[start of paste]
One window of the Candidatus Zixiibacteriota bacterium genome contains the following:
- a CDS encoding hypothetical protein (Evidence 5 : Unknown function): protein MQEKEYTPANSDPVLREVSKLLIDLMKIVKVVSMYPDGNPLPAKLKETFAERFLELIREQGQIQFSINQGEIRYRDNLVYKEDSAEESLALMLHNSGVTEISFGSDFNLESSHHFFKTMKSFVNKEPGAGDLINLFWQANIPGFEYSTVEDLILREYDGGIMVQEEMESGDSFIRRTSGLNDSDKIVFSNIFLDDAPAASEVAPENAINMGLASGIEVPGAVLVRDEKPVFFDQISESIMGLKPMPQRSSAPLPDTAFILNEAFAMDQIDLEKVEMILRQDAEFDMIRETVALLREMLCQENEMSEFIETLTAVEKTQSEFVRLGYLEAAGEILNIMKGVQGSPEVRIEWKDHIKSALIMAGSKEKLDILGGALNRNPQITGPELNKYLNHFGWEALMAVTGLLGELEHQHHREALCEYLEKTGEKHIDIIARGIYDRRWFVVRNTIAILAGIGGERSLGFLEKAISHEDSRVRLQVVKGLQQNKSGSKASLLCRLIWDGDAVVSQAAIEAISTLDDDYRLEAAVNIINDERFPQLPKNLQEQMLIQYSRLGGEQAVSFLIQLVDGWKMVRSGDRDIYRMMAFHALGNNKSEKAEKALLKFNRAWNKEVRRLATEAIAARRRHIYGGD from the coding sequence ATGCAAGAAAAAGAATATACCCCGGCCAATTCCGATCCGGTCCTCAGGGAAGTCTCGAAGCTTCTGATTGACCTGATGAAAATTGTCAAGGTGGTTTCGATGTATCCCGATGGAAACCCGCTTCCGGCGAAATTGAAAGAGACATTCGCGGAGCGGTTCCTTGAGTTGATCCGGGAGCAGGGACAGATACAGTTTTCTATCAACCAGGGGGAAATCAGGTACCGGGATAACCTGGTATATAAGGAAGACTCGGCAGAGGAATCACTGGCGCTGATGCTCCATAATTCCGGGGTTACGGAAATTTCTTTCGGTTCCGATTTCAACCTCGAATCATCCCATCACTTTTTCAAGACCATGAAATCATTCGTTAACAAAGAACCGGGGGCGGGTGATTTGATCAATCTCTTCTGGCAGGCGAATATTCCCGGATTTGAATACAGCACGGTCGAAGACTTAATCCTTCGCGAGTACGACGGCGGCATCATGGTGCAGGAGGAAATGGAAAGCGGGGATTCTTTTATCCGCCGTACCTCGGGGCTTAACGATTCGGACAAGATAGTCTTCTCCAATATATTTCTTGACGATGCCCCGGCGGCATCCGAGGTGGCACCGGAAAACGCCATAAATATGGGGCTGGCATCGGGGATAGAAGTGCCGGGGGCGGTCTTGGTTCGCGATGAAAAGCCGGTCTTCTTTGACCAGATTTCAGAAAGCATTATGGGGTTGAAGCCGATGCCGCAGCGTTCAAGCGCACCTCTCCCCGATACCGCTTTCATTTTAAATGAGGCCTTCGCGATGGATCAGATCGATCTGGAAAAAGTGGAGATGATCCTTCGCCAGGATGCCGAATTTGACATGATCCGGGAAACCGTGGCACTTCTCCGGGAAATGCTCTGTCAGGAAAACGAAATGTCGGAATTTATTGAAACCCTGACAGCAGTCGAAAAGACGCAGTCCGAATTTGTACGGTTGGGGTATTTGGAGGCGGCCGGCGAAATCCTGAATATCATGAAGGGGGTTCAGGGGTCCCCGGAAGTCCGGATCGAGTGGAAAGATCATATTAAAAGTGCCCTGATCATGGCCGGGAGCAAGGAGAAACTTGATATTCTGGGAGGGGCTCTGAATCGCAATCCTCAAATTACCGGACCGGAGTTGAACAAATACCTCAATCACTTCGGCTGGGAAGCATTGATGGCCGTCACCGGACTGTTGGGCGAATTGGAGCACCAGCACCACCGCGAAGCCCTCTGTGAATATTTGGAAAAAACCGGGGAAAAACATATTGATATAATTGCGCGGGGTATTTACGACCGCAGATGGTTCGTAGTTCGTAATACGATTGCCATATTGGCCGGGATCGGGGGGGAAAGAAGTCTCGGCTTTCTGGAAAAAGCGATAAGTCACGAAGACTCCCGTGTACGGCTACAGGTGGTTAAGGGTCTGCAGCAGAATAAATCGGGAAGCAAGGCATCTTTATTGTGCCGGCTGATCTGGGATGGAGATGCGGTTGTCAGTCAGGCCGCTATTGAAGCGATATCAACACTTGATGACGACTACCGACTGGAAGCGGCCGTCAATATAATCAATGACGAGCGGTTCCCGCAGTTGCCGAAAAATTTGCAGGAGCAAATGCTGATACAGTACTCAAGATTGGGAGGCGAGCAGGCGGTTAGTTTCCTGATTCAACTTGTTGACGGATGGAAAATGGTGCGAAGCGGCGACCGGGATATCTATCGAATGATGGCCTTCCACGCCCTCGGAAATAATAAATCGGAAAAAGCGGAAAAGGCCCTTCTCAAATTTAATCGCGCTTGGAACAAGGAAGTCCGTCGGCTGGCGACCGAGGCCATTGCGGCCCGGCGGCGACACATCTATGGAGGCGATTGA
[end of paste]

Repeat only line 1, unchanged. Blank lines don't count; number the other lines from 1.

One window of the Candidatus Zixiibacteriota bacterium genome contains the following: